A further problem was money. The state was not wealthy. Revenue came from small taxes levied on commerce in the Eastern Province and revenues from pilgrims visiting the Hijaz, as well as British subsidies. But the recession of 1929 put an end to that.

The recession also shaped the development of oil production, which would eventually make Saudi Arabia very wealthy indeed. Saudi Arabia produced no oil yet, and there was a slump in the demand for oil and its price. The price began to fall in 1926 and by 1928 the international oil industry was in crisis.

Crude Oil Price 1918-39

Oil cartel

In 1928, Iraq Petroleum Company (IPC) struck oil in northern Iraq. IPC was a restructuring of the Turkish Petroleum Company that replaced German and Turkish participation with French and American companies. The new partners were Anglo-Persian, Royal Dutch/Shell, the Compagnie Française des Pétroles (CFP, later Total), and a consortium of US companies (including Standard Oil of New Jersey, Standard Oil Company of New York, Gulf Oil, the Pan-American Petroleum and Transport Company, and Atlantic Richfield Co.).

Each of the four parties would receive a 23.75 per cent share of all the crude oil produced by IPC. Calouste Gulbenkian kept his 5 per cent of the profits. At the Ostend Conference in 1928, members of the new consortium agreed to keep a condition of the original TPC partnership: that they would not act independently of each other within the former territory of the Ottoman Empire.

Gulbenkian defined this area with a line he drew with a red pencil on a map of the Middle East. The Red Line Agreement included the whole of the Middle East between the Suez Canal and Iran, except for Kuwait. It determined the future of oil in the Middle East.

The Red Line agreement as given in the text of the Ostend Conference, 1928. This is clearly a tidier version of Gulbenkian’s explanation, but it preserves the red colouring of the line itself and includes an explanation of its direction by referring to treaty agreements of the defunct Ottoman Empire. It is one of the foundation maps in the history of the oil industry in the Middle East. Source: Biblioteca de Arte / Fundaçao Calouste Gulbenkian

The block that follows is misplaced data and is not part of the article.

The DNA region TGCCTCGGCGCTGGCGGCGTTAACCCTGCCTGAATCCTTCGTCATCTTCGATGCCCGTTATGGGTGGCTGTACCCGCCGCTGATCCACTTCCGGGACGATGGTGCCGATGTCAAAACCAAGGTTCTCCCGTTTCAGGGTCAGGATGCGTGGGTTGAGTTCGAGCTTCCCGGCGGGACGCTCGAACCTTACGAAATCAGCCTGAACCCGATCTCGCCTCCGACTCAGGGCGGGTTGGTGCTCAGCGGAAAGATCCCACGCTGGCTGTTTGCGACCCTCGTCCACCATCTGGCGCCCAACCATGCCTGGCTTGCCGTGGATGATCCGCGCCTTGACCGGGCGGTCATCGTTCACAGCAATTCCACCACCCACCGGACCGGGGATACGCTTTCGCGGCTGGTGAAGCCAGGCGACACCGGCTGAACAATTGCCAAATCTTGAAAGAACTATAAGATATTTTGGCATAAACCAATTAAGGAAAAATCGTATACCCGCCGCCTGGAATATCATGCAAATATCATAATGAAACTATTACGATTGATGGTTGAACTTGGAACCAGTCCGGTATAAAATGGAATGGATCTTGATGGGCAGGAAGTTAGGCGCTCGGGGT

In reality, IPC had no interest in expanding its operations outside Iraq, with poor economic conditions and a low oil price. The companies had a strong incentive to limit production to force up the price of oil, but this necessarily cut the income of the producer states. For Saudi Arabia, it meant that none of the companies participating in IPC would explore for oil in the Peninsula. The IPC cartel was a huge blow to Ibn Saud.

Harry St John Bridger Philby (1885-1960) in Arab clothes. Source: Wikimedia Commons

Ibn Saud had turned for economic and political advice to Harry St. John Philby, a former British civil servant who had converted to Islam and had become an anti-imperialist. Philby introduced Ibn Saud to an American millionaire named Charles Crane who had a deep knowledge and enthusiasm for the Middle East. In 1931 Crane went to Saudi Arabia and told Ibn Saud that he would search for water and minerals. Instead, Crane found oil. But IPC would not exploit it.

There was a way out, though: nothing prevented companies that were not members of the cartel from seeking their own deal with Saudi Arabia. In 1928, Standard Oil of California (SOCAL) secured a concession to search for oil in Bahrain and, in 1933, they won a concession from the Saudi government in the eastern province of al-Hasa.

In 1936, Texas Oil Company bought into the Saudi subsidiary of SOCAL. In 1938, as the world was coming out of the depression, SOCAL struck oil at Dammam. It had found the biggest oil field on earth.

Dammam No. 7, the first commercial oil well in Saudi Arabia, which struck oil on March 4, 1938. Source: Wikimedia Commons

At last, the Saudi economy began to develop. At this early stage, two families that originated in the Yemeni region of Hadramawt began to prosper in the service of the new Saudi State – the bin Mahfouze family turned their money-changing business in Mecca into the National Commercial Bank (the current Saudi National Bank) and Mohammed Awad bin Laden, a one-time porter in Jeddah who had serviced the pilgrimage trade, moved into construction.